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Allergy Season is Upon Us – and It’s Lasting Longer

Learn what you can do to ease the misery
April 28, 2023
Man in a blue shirt blowing his nose

Allergy season, which is nobody’s favorite time of year, is actually getting longer due to the surge in pollen production caused by warmer weather. Plants are now producing pollen earlier and for a longer duration. Milder winters and increased average global temperatures are the main culprits. This is another indication of how climate change is impacting people’s daily lives, according to Allison Steiner, a professor of atmospheric science at the University of Michigan.

The North American pollen season has extended by 20 days and pollen concentrations have increased by 21% between 1990 and 2018, according to the USDA’s National Institute of Food and Agriculture.

As temperatures continue to rise, allergy season is likely to persist even longer. Some regions of the US have already experienced allergies a month earlier than usual.

This is terrible news for the 81 million individuals in the U.S. who suffer from seasonal allergies, medically referred to as allergic rhinitis.

Protective measures you can take against allergies

To protect yourself from common allergies, the most important thing is to avoid the allergens that trigger your symptoms. Pay attention to your environment and identify any potential triggers. If possible, try to avoid them or limit your exposure to them.

Consider taking an antihistamine, such as loratadine or cetirizine – in consultation with your dermatology provider – to reduce your symptoms. Also, make sure to drink plenty of water and eat a balanced diet to stay healthy. Finally, get plenty of rest and work on managing your stress levels.

Additional steps you can take:

  • Make your environment pollen-proof: The National Institute of Environmental Health Sciences recommends monitoring local pollen counts and staying indoors if possible from 5-10 a.m. on days with high pollen counts.
  • Take a bedtime shower to wash off pollen collected on your skin and hair during the day
  • Use an over-the-counter saline nasal spray to wash out allergens in the nose
  • Keep pets out of the bedroom; their fur can collect pollen
  • Run the air conditioner instead of opening windows to prevent pollen from entering your home
  • Vacuum regularly to pick up stray pollen particles and other allergens
  • Mow the lawn regularly to prevent grass from releasing pollen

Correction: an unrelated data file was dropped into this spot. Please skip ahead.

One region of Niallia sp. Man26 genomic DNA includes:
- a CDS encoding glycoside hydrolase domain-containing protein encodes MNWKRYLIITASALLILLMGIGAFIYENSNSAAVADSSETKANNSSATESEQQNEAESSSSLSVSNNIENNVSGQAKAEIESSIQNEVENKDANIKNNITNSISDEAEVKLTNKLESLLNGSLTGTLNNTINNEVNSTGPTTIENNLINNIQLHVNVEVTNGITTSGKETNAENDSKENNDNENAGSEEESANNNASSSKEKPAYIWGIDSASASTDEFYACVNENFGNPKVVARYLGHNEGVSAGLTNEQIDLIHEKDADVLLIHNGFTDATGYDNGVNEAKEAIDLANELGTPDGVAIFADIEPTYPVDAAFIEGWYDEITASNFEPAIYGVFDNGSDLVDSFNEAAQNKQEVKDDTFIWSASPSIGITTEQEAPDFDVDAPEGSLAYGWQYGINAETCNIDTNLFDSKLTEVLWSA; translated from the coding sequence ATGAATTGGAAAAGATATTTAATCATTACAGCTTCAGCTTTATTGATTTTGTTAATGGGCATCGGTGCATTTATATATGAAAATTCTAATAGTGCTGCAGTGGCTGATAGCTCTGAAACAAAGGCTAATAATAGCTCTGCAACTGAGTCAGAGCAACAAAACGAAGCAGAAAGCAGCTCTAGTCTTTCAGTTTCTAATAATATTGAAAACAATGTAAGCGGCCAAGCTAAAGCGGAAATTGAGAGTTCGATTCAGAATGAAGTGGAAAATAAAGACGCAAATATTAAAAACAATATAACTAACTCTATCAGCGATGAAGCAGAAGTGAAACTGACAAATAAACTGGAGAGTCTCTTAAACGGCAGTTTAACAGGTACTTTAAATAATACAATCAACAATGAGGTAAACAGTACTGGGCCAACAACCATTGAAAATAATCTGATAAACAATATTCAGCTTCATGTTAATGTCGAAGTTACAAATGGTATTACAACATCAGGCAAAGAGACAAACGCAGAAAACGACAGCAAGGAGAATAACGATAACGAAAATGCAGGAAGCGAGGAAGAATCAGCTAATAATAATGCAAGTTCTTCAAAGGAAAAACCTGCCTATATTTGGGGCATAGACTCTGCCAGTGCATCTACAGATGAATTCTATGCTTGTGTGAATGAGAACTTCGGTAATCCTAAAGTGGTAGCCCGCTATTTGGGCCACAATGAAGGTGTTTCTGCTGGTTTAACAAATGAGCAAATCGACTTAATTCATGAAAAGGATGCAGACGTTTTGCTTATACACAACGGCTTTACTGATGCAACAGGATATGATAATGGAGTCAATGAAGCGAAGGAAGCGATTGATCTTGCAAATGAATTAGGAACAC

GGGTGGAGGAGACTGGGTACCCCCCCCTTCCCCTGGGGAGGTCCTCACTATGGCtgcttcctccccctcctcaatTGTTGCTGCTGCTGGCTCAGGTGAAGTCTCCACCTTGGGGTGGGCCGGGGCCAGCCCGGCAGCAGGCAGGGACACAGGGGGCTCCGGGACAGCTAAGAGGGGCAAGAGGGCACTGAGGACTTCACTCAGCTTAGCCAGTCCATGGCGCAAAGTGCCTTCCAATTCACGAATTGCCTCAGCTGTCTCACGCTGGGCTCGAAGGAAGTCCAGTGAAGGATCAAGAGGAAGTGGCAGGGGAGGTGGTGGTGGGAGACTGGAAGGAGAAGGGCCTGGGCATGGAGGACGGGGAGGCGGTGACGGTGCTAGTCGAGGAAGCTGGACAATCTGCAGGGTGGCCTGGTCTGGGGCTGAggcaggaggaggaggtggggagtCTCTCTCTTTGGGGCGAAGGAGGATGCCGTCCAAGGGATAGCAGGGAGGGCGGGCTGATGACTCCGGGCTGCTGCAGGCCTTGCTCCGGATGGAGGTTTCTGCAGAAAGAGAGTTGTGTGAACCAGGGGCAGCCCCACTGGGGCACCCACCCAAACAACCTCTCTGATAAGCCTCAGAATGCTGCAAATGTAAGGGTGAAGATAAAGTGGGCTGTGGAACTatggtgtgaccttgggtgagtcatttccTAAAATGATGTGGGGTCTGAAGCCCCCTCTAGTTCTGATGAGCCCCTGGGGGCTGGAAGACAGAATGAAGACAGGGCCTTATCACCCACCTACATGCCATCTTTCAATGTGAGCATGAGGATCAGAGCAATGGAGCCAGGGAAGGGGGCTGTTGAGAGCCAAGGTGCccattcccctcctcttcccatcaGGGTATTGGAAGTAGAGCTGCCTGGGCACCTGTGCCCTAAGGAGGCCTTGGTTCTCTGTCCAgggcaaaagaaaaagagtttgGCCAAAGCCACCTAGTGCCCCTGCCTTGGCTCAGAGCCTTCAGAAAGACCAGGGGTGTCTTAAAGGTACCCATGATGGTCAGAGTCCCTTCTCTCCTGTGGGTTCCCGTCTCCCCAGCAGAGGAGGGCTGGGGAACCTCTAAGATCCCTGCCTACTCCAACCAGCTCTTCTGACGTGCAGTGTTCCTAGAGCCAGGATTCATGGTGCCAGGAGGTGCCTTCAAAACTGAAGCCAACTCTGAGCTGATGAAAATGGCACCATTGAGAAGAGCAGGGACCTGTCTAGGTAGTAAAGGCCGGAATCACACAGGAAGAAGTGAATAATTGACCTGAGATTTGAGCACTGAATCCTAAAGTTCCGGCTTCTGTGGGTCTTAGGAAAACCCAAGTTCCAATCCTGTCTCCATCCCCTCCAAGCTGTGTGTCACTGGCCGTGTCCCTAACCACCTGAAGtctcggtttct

Medications to Consider:

  • Antihistamines like cetirizine, fexofenadine, and loratadine can be taken daily until the end of allergy season to block histamine and reduce mild seasonal allergy symptoms.
  • Prescription or over-the-counter steroid nasal sprays like fluticasone and triamcinolone acetonide can reduce swelling and mucus in nasal passageways, making it easier to breathe.
  • Prescription antihistamine nasal sprays like azelastine and olopatadine can be added to a steroid nasal spray if symptoms persist. You’ll need to see a doctor or dermatologist.
  • Immunotherapy. This involves exposure to increasing amounts of allergens to raise your tolerance. Traditional immunotherapy is delivered through regular shots, while sublingual immunotherapy involves placing a dissolvable tablet under the tongue. Sublingual immunotherapy is a good option for grass and ragweed allergies and dust mite allergy treatment. Four treatments approved by the FDA are available, including Odactra, Oralair, Grastek, and Ragwitek. SLIT is an effective option for people who do not see improvement with nasal and antihistamine sprays or have other allergy complications.

If these measures do not provide meaningful relief, or if your symptoms worsen, see your dermatologist right away. Allergy symptoms can affect your airways, sinuses and nasal passages, skin, and digestive system. Allergic reactions can range from mild to severe. In severe cases, allergies can trigger a life-threatening reaction known as anaphylaxis, which can lead to a rapid drop in blood pressure and extreme difficulty breathing. This is usually, though not always, caused by an allergic reaction to certain foods.

Untreated allergies can get worse, with more severe attacks occurring over time. These frequent or prolonged allergic reactions can also weaken your immune system and may lead to serious complications, such as bacterial or fungal infections in the sinuses, lungs, ears or skin.

Let Walk-in Dermatology Take Care of You

If you have concerns about allergies or any skin condition and need dependable answers – fast – you don’t have to wonder, worry or wait. Walk-in Dermatology is here to keep you healthy. Our team of experienced healthcare staff will address your concerns and provide the necessary care for all your skin conditions. We can set up a Video Visit and even prescribe medications remotely, or you can schedule an appointment with us online. The choice is yours. But don’t wait until the problem gets worse. Contact us today.